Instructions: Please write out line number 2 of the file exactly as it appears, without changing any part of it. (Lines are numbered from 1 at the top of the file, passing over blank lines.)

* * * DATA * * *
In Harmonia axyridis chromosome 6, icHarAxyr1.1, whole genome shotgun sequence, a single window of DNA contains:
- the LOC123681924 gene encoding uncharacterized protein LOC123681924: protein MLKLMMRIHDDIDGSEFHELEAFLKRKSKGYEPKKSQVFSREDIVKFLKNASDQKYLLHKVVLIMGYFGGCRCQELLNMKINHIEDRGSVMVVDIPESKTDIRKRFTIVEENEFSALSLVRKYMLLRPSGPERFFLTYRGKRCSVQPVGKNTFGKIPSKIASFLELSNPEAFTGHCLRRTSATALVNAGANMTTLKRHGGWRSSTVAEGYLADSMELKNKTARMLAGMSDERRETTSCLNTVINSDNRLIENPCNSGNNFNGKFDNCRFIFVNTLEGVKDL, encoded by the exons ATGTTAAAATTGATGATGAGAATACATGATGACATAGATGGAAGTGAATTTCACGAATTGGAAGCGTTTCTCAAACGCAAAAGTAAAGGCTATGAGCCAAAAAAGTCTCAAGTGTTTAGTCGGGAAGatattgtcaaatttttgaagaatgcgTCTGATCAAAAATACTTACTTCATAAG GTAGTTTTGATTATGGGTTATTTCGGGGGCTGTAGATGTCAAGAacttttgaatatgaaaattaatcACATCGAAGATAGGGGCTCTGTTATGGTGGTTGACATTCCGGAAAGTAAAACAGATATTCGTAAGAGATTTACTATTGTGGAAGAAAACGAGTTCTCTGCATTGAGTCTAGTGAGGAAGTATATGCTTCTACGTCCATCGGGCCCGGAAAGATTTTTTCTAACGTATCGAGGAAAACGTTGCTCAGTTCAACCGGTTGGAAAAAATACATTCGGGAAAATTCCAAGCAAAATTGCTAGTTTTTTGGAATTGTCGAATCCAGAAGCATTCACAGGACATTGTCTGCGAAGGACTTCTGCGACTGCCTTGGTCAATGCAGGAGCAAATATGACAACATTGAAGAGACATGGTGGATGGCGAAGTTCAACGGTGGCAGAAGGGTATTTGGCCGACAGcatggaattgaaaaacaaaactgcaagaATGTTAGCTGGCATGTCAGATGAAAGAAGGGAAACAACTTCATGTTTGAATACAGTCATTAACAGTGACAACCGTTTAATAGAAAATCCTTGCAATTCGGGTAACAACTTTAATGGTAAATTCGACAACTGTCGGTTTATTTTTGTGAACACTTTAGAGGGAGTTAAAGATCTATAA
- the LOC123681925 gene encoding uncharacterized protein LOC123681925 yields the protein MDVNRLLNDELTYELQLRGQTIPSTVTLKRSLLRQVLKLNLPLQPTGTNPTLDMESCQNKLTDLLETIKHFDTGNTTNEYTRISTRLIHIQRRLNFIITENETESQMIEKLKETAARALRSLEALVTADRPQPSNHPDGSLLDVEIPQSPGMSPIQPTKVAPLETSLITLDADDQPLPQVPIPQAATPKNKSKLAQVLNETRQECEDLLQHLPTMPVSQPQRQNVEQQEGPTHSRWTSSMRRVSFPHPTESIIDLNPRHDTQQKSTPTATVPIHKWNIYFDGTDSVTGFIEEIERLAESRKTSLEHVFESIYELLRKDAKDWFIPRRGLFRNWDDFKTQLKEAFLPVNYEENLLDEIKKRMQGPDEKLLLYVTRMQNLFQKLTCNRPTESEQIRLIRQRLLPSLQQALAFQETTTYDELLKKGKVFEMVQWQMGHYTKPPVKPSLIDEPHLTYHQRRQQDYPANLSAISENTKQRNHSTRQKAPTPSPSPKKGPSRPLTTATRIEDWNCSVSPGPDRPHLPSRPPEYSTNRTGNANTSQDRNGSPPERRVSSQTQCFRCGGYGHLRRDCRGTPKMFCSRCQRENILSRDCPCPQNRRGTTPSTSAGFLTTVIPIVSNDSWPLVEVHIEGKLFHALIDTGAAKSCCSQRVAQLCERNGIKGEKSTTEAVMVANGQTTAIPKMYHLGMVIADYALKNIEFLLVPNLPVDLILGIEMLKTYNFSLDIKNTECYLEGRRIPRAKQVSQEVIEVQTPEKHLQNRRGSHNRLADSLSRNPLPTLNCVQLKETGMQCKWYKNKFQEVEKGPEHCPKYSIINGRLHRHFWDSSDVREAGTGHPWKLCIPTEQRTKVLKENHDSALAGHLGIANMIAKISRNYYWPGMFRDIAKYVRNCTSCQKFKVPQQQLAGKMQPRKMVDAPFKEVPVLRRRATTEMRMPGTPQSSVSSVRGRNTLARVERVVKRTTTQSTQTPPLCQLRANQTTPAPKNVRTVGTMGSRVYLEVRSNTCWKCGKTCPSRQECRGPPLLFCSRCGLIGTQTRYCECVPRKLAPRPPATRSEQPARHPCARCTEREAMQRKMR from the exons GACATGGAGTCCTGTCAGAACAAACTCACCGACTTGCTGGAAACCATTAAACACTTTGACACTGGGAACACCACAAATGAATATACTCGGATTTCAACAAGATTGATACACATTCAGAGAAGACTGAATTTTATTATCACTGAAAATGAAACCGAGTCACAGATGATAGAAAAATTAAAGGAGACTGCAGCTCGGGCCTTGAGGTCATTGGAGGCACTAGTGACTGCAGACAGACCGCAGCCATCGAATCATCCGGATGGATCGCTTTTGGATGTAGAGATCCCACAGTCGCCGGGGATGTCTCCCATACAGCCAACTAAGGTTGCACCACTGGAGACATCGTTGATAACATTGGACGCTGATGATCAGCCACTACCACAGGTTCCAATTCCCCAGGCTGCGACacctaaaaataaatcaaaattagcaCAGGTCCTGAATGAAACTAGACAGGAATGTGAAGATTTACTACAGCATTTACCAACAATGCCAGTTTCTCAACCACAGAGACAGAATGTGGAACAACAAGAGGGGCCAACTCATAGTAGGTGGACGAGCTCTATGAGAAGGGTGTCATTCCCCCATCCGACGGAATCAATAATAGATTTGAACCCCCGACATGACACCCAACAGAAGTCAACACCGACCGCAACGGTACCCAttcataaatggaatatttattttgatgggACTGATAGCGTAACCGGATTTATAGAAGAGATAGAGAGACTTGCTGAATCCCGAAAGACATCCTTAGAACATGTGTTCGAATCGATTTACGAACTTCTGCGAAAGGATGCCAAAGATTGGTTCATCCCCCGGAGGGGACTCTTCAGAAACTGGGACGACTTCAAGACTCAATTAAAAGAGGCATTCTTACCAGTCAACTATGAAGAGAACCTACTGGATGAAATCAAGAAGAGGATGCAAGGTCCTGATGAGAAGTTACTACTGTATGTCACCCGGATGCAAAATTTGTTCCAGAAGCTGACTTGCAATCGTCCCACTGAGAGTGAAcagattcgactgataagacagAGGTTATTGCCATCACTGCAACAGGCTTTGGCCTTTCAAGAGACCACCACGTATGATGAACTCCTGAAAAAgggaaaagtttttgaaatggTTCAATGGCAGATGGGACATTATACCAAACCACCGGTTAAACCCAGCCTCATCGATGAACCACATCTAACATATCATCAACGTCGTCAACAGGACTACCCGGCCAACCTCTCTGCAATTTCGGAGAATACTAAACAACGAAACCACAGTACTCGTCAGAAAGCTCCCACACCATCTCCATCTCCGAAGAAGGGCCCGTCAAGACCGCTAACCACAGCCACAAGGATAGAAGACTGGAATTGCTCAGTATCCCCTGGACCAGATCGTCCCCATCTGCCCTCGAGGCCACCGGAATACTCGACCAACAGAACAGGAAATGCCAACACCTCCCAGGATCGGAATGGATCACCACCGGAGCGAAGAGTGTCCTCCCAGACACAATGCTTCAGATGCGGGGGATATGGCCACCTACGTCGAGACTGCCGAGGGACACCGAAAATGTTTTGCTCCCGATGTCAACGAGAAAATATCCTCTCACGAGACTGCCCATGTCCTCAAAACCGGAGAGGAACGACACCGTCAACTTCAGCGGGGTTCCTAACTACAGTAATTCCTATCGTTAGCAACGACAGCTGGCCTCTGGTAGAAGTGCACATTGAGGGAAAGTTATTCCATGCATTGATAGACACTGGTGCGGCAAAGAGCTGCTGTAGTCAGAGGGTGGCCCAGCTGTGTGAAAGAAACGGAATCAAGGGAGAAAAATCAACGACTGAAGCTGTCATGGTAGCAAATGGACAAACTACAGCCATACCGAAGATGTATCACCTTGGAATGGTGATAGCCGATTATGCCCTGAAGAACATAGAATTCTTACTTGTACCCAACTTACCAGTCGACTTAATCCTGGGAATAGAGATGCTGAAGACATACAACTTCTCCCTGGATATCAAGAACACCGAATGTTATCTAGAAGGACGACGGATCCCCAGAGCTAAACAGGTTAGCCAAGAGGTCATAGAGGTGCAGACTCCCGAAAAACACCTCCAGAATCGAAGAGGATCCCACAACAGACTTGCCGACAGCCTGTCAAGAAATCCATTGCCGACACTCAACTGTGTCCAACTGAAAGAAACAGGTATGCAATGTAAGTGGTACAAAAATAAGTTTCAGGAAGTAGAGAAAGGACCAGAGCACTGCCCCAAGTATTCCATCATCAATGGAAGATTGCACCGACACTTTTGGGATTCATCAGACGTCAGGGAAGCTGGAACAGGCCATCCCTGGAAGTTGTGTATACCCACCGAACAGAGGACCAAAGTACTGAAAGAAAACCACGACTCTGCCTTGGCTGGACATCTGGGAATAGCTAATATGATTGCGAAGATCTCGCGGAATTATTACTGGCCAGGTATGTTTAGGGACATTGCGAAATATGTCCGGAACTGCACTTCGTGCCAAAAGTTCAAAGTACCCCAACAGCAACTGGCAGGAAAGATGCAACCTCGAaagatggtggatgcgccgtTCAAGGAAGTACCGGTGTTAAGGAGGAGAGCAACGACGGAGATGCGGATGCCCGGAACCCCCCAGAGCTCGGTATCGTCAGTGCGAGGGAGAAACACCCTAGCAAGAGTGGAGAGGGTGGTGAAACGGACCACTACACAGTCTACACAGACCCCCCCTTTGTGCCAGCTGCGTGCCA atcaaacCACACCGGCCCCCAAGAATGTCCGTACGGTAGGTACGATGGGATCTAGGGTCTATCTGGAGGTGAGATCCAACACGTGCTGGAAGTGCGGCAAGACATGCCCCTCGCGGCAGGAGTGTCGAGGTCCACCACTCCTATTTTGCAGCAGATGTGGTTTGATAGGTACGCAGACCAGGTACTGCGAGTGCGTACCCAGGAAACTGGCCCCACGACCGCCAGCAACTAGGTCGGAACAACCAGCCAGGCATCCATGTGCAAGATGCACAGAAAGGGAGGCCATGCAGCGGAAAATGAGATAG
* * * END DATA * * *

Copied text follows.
- the LOC123681924 gene encoding uncharacterized protein LOC123681924: protein MLKLMMRIHDDIDGSEFHELEAFLKRKSKGYEPKKSQVFSREDIVKFLKNASDQKYLLHKVVLIMGYFGGCRCQELLNMKINHIEDRGSVMVVDIPESKTDIRKRFTIVEENEFSALSLVRKYMLLRPSGPERFFLTYRGKRCSVQPVGKNTFGKIPSKIASFLELSNPEAFTGHCLRRTSATALVNAGANMTTLKRHGGWRSSTVAEGYLADSMELKNKTARMLAGMSDERRETTSCLNTVINSDNRLIENPCNSGNNFNGKFDNCRFIFVNTLEGVKDL, encoded by the exons ATGTTAAAATTGATGATGAGAATACATGATGACATAGATGGAAGTGAATTTCACGAATTGGAAGCGTTTCTCAAACGCAAAAGTAAAGGCTATGAGCCAAAAAAGTCTCAAGTGTTTAGTCGGGAAGatattgtcaaatttttgaagaatgcgTCTGATCAAAAATACTTACTTCATAAG GTAGTTTTGATTATGGGTTATTTCGGGGGCTGTAGATGTCAAGAacttttgaatatgaaaattaatcACATCGAAGATAGGGGCTCTGTTATGGTGGTTGACATTCCGGAAAGTAAAACAGATATTCGTAAGAGATTTACTATTGTGGAAGAAAACGAGTTCTCTGCATTGAGTCTAGTGAGGAAGTATATGCTTCTACGTCCATCGGGCCCGGAAAGATTTTTTCTAACGTATCGAGGAAAACGTTGCTCAGTTCAACCGGTTGGAAAAAATACATTCGGGAAAATTCCAAGCAAAATTGCTAGTTTTTTGGAATTGTCGAATCCAGAAGCATTCACAGGACATTGTCTGCGAAGGACTTCTGCGACTGCCTTGGTCAATGCAGGAGCAAATATGACAACATTGAAGAGACATGGTGGATGGCGAAGTTCAACGGTGGCAGAAGGGTATTTGGCCGACAGcatggaattgaaaaacaaaactgcaagaATGTTAGCTGGCATGTCAGATGAAAGAAGGGAAACAACTTCATGTTTGAATACAGTCATTAACAGTGACAACCGTTTAATAGAAAATCCTTGCAATTCGGGTAACAACTTTAATGGTAAATTCGACAACTGTCGGTTTATTTTTGTGAACACTTTAGAGGGAGTTAAAGATCTATAA